“The disruption to daily life due to the COVID-19 pandemic has hit those with substance use disorder hard,” CDC Director Robert Redfield said in a statement. “As we continue the fight to end this pandemic, it’s important to not lose sight of different groups being affected in other ways. We need to take care of people suffering from unintended consequences.”
In Montgomery County, more than 300 people died from accidental drug overdoses -- more than 2019 and 2018. However, there were fewer accidental overdoses than in 2017 during the peak of the heroin epidemic.
Data from the Montgomery County Common Pleas Court specialized dockets, which handles some of the cases related to drug crimes, shows 124 new cases were referred to the court in 2020 as of the end of November. In 2019, more than 170 cases were referred to the specialized dockets, which include men’s drug court, women’s therapeutic court and veterans treatment court.
“We take referrals who meet certain criteria, such as higher risks and higher need cases,” Terra Bechtol, supervisor of specialized dockets said. “We typically do not take first-time felony offenders who have a limited treatment history, and recommend those cases for basic supervision. In the specialized dockets, we are primarily looking at multiple treatment attempts (completions and failures), those who need a more structured level of supervision and services, as well as the severity of drug use.”
Bechtol said those referred to drug court undergo a more intense treatment plan and usually have to report to probation officers and the courts more often than other supervision options.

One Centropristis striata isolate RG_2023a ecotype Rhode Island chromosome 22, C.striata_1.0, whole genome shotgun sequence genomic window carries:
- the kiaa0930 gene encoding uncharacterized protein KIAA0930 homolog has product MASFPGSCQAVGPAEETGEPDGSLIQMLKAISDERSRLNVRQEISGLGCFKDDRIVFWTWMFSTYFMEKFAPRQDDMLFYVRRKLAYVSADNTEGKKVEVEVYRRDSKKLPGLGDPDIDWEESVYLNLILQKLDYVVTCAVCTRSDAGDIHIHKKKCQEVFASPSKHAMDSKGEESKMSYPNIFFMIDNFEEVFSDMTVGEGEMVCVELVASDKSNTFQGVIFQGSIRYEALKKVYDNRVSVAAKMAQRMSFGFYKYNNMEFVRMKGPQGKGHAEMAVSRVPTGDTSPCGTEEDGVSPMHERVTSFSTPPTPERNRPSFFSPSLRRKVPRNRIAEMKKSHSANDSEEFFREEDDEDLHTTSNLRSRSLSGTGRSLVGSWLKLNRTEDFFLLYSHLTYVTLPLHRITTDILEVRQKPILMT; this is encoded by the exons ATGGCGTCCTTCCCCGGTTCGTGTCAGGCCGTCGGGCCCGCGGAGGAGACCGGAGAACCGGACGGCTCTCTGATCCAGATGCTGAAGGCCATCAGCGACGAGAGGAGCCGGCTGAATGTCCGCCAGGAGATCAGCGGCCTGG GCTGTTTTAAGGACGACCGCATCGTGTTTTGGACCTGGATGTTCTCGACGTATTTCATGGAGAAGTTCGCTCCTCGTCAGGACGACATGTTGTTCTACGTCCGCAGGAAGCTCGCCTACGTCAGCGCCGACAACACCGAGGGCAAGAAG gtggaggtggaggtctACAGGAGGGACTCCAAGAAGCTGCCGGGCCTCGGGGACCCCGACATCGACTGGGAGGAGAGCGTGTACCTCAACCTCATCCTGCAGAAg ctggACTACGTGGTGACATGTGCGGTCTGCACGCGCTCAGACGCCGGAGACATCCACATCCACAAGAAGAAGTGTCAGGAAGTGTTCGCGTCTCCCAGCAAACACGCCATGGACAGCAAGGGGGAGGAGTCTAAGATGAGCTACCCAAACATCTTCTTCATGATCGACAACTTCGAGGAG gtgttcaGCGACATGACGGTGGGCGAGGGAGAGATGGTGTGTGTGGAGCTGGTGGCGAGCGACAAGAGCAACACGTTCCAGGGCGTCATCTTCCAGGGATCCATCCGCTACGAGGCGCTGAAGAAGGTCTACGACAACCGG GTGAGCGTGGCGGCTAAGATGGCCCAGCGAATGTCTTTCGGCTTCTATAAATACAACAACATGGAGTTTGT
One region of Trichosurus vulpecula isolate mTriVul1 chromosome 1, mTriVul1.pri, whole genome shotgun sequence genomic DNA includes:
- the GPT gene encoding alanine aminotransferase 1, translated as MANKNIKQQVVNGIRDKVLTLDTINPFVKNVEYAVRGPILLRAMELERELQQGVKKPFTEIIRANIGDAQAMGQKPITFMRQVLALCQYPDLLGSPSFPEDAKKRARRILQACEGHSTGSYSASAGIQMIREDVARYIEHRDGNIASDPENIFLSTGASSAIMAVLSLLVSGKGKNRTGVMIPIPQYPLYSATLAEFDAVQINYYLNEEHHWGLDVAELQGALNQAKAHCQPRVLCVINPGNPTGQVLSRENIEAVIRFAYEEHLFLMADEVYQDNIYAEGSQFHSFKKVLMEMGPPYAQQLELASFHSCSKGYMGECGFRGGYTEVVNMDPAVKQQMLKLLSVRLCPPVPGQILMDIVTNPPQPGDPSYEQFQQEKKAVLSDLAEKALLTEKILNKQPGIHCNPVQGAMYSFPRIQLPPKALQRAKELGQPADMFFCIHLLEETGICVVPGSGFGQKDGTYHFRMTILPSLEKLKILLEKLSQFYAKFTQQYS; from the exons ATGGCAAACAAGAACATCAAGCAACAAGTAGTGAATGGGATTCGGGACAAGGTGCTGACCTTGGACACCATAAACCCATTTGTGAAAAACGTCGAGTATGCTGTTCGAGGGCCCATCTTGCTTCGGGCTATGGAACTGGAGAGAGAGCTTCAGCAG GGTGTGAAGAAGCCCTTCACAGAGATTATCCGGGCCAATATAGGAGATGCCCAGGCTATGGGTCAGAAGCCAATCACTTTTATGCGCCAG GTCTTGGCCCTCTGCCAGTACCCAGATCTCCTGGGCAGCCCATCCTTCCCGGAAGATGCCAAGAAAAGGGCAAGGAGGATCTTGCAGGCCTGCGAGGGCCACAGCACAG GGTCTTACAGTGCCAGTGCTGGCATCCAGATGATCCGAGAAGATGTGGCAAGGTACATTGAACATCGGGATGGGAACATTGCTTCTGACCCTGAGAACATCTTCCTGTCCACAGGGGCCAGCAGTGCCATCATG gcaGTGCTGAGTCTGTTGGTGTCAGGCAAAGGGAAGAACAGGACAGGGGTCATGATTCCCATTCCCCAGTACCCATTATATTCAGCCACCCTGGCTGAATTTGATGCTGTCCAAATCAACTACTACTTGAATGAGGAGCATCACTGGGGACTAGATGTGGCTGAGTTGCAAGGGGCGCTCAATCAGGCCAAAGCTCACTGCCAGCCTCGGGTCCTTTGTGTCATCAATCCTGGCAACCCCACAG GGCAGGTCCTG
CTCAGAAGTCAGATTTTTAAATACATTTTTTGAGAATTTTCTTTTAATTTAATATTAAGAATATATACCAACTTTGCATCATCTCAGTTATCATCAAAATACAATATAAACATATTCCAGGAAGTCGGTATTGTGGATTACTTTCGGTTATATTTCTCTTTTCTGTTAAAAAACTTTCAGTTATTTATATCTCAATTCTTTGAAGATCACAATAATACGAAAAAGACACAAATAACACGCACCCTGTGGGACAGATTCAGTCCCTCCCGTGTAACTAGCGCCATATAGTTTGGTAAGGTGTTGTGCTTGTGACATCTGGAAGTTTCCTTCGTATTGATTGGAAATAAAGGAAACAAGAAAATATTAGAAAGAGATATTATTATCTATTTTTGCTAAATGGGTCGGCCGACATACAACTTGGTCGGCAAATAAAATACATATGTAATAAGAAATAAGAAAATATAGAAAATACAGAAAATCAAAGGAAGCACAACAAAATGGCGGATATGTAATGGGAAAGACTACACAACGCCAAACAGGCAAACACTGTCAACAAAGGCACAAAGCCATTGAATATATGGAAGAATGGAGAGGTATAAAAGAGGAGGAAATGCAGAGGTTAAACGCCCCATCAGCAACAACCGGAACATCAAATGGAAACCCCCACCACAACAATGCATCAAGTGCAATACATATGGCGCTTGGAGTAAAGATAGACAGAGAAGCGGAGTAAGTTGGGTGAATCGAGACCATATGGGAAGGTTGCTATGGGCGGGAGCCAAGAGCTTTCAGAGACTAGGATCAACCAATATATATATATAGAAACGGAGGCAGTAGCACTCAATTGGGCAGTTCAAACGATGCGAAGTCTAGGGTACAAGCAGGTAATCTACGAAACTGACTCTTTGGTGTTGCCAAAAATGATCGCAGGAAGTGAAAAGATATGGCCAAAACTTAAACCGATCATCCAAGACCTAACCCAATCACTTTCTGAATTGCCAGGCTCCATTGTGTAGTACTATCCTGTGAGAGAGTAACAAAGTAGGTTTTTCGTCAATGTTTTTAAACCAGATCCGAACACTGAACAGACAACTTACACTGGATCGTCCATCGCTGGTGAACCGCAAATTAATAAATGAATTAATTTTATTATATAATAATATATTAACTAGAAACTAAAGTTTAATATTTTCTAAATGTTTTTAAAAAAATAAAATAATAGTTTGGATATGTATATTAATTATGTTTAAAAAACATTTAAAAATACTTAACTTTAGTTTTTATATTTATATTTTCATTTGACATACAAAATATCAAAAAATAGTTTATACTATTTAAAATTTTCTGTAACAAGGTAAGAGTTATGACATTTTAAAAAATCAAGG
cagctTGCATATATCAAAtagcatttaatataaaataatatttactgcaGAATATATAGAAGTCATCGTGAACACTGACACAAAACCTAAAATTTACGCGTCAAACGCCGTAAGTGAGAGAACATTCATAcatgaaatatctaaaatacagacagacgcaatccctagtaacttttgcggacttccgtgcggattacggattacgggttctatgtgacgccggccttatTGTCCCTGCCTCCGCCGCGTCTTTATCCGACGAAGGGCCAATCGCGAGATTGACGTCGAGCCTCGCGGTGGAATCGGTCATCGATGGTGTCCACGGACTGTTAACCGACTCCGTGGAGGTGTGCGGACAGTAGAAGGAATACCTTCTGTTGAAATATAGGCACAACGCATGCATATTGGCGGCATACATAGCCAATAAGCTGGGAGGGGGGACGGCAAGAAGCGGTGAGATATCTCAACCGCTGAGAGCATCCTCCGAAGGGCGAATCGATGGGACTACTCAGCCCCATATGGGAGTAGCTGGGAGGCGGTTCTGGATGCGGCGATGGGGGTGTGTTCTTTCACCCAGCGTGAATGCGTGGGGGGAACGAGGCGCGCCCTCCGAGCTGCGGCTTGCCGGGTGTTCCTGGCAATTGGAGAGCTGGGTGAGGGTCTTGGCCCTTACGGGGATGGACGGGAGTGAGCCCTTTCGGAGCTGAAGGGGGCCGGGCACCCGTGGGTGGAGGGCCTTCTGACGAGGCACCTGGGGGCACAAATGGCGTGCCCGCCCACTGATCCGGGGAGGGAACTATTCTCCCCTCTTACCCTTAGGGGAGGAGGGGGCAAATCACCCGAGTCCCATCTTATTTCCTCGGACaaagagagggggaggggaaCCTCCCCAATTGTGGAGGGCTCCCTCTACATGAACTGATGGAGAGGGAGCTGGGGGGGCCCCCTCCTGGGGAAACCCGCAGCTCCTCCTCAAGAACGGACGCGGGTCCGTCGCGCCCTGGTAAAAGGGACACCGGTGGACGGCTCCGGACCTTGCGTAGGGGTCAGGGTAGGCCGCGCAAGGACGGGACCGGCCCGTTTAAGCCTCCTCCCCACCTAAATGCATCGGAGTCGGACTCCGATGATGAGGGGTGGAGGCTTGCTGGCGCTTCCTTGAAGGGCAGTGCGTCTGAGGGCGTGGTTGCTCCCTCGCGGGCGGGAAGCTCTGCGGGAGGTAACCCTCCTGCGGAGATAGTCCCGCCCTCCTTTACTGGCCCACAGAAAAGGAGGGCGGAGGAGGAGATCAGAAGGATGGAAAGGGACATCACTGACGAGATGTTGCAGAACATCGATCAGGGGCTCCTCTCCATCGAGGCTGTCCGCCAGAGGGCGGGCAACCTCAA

And while there has been a decrease in felony-level drug indictments and referrals, Bechtol said 2020 has provided new challenges as the courts work to keep people on the path to recovery.
“We’re still holding people accountable, but we’ve had to be more creative,” she said. “Instead of the traditional structure, we increased reporting, we needed to be careful that not as many people are coming into the office at once.”
They had used a 24-hour or 48-hour jail sanction, but they did not want to use the jail because of the pandemic.
“We had to be more creative, so we started to look at electronic monitoring, our reporting center, additional programming,” Bechtol said.
She also said it is unclear why the number of new cases had dropped in 2020, but pointed to shutdowns caused by COVID-19 as a possible reason. The Montgomery County Common Pleas Courts operated at a reduced level in March through June of this year, and many cases have been continued because of the consequences of the pandemic.
The courts have since restarted, but not without changes. Anyone who enters the courtroom must wear a mask and signs mandating masks and social distancing have been placed throughout the building. Plexiglass has been installed in the courtrooms as well to sitting areas isolated and air cleaning machines were purchased to prevent the spread of COVID-19.
Bechtol said since June, the specialized courts have also been slowly getting back to a normal schedule, but are being cautious to ensure the safety of both staff and clients.
“We’re trying to focus on those that are really struggling and not really putting so much focus on those who are doing well or are in recovery,” she said. “We’ve had to adjust the way we do business and the way the court does business. Before the pandemic, some of our dockets would be 50 people a week. And we obviously don’t want 50 people coming in at once.”
She said the drug courts have done a few virtual dockets and are bringing in people who need the constant structure.
New case referrals to Montgomery County Common Pleas specialized dockets:
2020 (as of Nov. 30): 124